I am honored to be recognizing John Godinet for this year’s President’s Award and wish that I could have presented this to him while he was still with us. Peter Dare, John’s husband and life partner, will be accepting the award on his behalf.
The FSRC President’s Award was established in 2010 as an award “Given to a person whose contribution to running may have transcended the boundaries of the club by having made an exceptional contribution through the years to the running community at large. As you hear stories of John’s life from his friends and family, you will learn how deserving John is of this award.
I recall hearing John speak at a trail running education event hosted by the Steeplechasers in 2016. I was just getting into trail running and here were all these trail running legends on the panel ready to share their experiences with us. What stood out to me the most about John’s stories was his passion for running, positive attitude, and great sense of humor. In addition to sharing how he got into trail running, he shared a story about a trail run where he went off into the woods and proceeded to remove his thong underwear and threw them into the woods. I thought to myself, “What am I getting myself into?” When I was talking to one of John’s long-time friends and running buddies, Regina Clark, I learned that this took place at JFK 50, a race he ran 17 times. During my conversation with Peter, I learned that the first race he ran with a thong was a DNF.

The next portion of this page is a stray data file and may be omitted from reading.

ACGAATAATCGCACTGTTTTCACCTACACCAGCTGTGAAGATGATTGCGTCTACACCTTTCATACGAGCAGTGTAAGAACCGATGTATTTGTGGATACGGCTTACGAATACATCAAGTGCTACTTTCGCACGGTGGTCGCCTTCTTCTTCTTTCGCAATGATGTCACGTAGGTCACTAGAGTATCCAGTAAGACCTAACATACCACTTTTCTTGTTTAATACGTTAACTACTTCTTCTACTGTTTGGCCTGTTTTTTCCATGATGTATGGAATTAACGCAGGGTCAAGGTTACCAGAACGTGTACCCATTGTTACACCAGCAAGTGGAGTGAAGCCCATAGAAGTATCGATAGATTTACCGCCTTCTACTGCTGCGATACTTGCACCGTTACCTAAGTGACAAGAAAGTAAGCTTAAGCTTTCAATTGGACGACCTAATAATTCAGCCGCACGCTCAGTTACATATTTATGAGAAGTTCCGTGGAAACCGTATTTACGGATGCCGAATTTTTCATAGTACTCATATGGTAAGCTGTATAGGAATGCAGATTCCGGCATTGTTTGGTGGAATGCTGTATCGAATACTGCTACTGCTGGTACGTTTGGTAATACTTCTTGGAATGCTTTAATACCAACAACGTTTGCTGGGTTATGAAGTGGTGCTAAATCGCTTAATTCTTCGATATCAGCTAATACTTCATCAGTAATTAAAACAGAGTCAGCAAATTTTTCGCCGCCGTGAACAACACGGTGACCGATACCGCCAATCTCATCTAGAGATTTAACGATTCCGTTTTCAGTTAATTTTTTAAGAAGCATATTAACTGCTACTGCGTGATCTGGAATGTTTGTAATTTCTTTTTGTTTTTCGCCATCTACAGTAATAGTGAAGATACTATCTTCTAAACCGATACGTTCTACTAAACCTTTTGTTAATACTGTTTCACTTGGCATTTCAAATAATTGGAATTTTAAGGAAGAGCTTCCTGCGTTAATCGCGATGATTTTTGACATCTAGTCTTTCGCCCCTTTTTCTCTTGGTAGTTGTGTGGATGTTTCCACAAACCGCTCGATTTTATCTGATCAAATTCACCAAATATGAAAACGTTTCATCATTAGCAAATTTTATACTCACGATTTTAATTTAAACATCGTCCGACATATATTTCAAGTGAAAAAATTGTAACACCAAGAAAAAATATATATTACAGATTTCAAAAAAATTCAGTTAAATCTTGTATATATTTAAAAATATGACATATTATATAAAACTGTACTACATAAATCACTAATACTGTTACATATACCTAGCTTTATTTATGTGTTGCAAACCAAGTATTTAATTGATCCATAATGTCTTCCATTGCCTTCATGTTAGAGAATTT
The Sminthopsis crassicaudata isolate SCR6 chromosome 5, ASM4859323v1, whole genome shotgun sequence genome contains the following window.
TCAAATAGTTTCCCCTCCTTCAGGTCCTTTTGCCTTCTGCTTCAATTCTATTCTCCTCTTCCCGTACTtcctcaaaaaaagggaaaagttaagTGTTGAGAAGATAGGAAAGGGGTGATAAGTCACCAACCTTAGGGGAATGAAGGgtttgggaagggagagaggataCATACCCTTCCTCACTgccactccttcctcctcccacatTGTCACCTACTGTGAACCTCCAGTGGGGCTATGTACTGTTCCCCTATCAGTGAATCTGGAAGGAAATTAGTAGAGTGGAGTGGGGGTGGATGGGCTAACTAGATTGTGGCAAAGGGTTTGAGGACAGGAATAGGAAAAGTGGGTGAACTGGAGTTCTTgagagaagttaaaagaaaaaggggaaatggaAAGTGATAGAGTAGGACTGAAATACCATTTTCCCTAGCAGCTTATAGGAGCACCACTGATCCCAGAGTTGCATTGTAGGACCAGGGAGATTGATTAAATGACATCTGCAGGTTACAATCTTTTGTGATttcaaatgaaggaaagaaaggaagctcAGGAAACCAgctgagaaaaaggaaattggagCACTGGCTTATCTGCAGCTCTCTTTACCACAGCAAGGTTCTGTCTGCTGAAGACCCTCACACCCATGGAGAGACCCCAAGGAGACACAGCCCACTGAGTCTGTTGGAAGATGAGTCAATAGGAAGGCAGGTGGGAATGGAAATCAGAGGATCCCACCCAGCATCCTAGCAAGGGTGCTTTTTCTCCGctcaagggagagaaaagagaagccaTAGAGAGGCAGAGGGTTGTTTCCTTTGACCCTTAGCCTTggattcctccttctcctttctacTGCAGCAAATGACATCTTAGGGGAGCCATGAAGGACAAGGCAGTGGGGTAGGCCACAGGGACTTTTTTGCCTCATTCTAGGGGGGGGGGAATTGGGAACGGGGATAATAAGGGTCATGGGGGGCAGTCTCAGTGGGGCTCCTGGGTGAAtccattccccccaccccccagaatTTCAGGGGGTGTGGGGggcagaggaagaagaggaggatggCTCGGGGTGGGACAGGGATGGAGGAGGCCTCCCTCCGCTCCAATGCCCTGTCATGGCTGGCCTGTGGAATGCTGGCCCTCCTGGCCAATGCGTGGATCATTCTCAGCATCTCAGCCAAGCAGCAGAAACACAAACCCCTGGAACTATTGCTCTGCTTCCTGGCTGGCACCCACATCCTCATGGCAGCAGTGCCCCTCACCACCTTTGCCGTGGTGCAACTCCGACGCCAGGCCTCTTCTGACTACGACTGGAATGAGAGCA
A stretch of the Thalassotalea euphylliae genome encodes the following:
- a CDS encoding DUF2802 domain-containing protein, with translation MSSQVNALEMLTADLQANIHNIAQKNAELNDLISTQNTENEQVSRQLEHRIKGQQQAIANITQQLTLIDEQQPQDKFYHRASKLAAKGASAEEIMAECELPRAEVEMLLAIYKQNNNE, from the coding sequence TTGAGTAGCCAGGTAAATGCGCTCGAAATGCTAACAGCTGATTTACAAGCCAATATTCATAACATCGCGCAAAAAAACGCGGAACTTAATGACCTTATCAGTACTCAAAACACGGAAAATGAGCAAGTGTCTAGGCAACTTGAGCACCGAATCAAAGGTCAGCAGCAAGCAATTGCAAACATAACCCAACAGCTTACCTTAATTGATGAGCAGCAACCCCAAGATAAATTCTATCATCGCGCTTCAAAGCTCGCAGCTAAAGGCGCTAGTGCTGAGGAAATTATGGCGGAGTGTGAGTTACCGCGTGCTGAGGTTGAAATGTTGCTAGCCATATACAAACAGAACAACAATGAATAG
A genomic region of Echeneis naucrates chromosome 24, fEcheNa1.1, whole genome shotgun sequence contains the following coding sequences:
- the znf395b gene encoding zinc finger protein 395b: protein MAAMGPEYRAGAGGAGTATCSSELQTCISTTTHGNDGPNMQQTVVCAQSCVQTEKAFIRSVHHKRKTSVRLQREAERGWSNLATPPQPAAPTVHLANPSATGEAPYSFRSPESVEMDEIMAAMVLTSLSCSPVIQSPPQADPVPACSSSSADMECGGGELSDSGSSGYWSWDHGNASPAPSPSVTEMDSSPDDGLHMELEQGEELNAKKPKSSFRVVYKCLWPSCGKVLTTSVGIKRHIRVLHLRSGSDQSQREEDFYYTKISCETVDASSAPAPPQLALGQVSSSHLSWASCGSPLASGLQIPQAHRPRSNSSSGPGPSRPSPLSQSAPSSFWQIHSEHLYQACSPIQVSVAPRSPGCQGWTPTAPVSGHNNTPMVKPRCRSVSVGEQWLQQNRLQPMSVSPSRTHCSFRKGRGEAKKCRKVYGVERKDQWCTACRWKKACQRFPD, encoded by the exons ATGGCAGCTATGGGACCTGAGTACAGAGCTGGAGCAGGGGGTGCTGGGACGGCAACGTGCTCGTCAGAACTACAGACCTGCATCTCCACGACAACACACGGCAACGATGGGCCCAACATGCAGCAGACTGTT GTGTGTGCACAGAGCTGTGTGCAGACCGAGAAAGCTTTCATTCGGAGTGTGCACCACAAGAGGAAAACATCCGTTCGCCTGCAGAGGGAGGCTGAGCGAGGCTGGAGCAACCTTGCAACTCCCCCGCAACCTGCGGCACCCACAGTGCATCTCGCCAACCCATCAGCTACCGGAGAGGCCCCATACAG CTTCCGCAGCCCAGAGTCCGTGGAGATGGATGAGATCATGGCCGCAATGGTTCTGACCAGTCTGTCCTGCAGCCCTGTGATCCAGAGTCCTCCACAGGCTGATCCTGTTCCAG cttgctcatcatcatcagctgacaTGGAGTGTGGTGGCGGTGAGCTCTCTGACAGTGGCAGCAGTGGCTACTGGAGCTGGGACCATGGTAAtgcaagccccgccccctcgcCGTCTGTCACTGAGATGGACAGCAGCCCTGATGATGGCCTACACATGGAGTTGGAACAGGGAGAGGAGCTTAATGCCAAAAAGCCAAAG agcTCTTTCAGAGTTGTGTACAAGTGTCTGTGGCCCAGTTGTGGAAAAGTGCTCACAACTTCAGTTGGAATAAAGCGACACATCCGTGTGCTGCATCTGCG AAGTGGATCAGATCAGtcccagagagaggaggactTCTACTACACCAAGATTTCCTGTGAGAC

John Godient was born on December 11, 1956, in the U.S. Territory of American Samoa. He joined the United States Army after high school and college. During this time, he traveled to Alaska, Panama, and Fort Ord, California, where he met Peter. They lived in California before moving to Washington, DC, and finally to Myersville, MD, where Peter currently resides.
John was active in the community and was a member of the Myersville Lions Club for 30 years. During this time, he was voted Vice President the first year he joined. He was also a Fire Police volunteer with the Myersville Volunteer Fire Company. He received several awards, including the Melvin Jones Fellowship lifetime achievement award from the Lions Club, as well as Volunteer of the Year awards from the town of Myersville for his community and fundraising activities. He also received awards from the Frederick Steeplechasers Running Club. In 2010, he received the Ironman award and in 2016, he received the Inspiration Award. Both awards are fitting, as John not only led by example with his joy for running but inspired many runners along the way.